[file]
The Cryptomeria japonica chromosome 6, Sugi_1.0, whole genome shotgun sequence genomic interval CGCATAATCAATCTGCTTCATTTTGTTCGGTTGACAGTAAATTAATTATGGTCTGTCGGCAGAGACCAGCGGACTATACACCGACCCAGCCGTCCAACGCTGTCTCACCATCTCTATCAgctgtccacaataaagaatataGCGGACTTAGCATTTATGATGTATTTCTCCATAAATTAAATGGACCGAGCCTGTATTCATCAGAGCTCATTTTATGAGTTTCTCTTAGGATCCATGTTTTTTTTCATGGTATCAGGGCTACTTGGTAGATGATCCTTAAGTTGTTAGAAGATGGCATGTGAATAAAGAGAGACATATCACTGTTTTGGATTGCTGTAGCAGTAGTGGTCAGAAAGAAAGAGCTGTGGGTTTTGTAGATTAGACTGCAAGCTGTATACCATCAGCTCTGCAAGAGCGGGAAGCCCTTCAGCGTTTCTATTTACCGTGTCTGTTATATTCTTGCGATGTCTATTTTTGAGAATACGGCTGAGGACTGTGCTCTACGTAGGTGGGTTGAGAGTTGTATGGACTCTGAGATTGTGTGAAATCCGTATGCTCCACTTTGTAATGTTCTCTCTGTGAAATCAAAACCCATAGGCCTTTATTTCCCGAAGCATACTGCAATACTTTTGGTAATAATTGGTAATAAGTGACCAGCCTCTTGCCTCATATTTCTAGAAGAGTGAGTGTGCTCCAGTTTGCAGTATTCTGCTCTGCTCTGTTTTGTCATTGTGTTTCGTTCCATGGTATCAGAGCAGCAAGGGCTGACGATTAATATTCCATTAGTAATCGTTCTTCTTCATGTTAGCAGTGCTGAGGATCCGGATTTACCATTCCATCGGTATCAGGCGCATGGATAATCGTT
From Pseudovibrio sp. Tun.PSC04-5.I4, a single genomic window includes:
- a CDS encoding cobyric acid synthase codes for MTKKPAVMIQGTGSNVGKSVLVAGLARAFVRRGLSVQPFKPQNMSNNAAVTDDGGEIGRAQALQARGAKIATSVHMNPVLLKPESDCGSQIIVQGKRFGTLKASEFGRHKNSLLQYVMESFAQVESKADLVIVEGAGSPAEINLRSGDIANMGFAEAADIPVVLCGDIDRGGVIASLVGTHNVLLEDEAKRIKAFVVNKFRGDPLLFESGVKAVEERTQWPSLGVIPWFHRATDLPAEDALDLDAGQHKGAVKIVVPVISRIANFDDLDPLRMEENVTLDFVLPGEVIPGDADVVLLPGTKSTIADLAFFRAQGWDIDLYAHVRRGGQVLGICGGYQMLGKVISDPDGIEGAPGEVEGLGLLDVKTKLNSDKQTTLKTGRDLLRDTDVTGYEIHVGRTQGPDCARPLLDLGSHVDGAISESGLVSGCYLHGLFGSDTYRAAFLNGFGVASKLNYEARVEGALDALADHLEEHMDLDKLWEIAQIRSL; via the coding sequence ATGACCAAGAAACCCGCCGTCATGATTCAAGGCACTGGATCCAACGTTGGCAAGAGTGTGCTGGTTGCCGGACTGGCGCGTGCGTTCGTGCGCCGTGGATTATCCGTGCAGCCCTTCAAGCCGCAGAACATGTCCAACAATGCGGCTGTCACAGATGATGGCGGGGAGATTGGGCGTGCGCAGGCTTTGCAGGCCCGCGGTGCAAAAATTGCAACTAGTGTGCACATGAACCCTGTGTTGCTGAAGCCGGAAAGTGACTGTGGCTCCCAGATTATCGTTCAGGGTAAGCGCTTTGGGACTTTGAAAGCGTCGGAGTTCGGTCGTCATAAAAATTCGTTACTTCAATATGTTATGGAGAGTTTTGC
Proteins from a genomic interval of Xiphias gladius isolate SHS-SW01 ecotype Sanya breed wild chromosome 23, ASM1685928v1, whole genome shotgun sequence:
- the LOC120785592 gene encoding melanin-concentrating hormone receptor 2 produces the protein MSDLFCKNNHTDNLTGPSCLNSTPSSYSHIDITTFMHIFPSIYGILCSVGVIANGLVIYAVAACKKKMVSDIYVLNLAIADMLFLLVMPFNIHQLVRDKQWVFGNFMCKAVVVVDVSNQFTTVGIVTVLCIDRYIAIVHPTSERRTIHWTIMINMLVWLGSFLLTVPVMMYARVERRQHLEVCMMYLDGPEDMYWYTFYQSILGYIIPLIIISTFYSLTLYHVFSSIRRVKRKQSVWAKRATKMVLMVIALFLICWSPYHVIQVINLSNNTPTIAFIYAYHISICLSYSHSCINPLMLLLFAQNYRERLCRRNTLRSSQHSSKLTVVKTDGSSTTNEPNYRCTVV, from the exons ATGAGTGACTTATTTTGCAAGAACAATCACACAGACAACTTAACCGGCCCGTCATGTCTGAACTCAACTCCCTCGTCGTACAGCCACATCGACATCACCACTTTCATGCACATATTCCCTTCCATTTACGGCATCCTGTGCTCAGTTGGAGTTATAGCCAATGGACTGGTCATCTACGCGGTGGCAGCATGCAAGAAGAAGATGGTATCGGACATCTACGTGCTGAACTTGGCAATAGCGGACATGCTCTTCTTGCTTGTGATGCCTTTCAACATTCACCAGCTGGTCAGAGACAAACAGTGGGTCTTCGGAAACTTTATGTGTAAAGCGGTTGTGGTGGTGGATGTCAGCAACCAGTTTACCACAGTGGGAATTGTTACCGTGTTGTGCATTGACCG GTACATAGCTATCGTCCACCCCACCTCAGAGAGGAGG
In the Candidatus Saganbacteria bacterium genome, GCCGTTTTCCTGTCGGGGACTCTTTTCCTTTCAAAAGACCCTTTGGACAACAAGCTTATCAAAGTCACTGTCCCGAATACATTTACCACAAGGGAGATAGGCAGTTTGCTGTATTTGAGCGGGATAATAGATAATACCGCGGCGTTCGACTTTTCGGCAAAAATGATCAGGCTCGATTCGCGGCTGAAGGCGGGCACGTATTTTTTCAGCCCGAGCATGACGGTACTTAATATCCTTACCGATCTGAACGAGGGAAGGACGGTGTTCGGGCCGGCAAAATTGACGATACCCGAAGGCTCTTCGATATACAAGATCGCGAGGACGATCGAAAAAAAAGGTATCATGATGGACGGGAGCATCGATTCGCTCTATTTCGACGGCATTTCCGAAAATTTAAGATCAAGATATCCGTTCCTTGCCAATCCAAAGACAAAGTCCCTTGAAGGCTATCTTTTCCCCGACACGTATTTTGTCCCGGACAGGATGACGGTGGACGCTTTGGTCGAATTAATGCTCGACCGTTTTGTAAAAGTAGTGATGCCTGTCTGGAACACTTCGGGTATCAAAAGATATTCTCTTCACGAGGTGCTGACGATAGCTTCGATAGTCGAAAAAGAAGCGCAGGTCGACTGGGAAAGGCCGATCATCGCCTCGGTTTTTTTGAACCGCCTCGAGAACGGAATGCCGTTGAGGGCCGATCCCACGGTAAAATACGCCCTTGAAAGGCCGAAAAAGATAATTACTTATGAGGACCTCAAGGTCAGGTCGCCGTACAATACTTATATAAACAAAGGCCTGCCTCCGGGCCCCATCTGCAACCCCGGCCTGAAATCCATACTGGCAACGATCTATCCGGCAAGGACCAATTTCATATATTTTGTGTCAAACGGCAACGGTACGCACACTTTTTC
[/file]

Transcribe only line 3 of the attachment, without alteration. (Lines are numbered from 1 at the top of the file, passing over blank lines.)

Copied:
- a CDS encoding cobyric acid synthase codes for MTKKPAVMIQGTGSNVGKSVLVAGLARAFVRRGLSVQPFKPQNMSNNAAVTDDGGEIGRAQALQARGAKIATSVHMNPVLLKPESDCGSQIIVQGKRFGTLKASEFGRHKNSLLQYVMESFAQVESKADLVIVEGAGSPAEINLRSGDIANMGFAEAADIPVVLCGDIDRGGVIASLVGTHNVLLEDEAKRIKAFVVNKFRGDPLLFESGVKAVEERTQWPSLGVIPWFHRATDLPAEDALDLDAGQHKGAVKIVVPVISRIANFDDLDPLRMEENVTLDFVLPGEVIPGDADVVLLPGTKSTIADLAFFRAQGWDIDLYAHVRRGGQVLGICGGYQMLGKVISDPDGIEGAPGEVEGLGLLDVKTKLNSDKQTTLKTGRDLLRDTDVTGYEIHVGRTQGPDCARPLLDLGSHVDGAISESGLVSGCYLHGLFGSDTYRAAFLNGFGVASKLNYEARVEGALDALADHLEEHMDLDKLWEIAQIRSL; via the coding sequence ATGACCAAGAAACCCGCCGTCATGATTCAAGGCACTGGATCCAACGTTGGCAAGAGTGTGCTGGTTGCCGGACTGGCGCGTGCGTTCGTGCGCCGTGGATTATCCGTGCAGCCCTTCAAGCCGCAGAACATGTCCAACAATGCGGCTGTCACAGATGATGGCGGGGAGATTGGGCGTGCGCAGGCTTTGCAGGCCCGCGGTGCAAAAATTGCAACTAGTGTGCACATGAACCCTGTGTTGCTGAAGCCGGAAAGTGACTGTGGCTCCCAGATTATCGTTCAGGGTAAGCGCTTTGGGACTTTGAAAGCGTCGGAGTTCGGTCGTCATAAAAATTCGTTACTTCAATATGTTATGGAGAGTTTTGC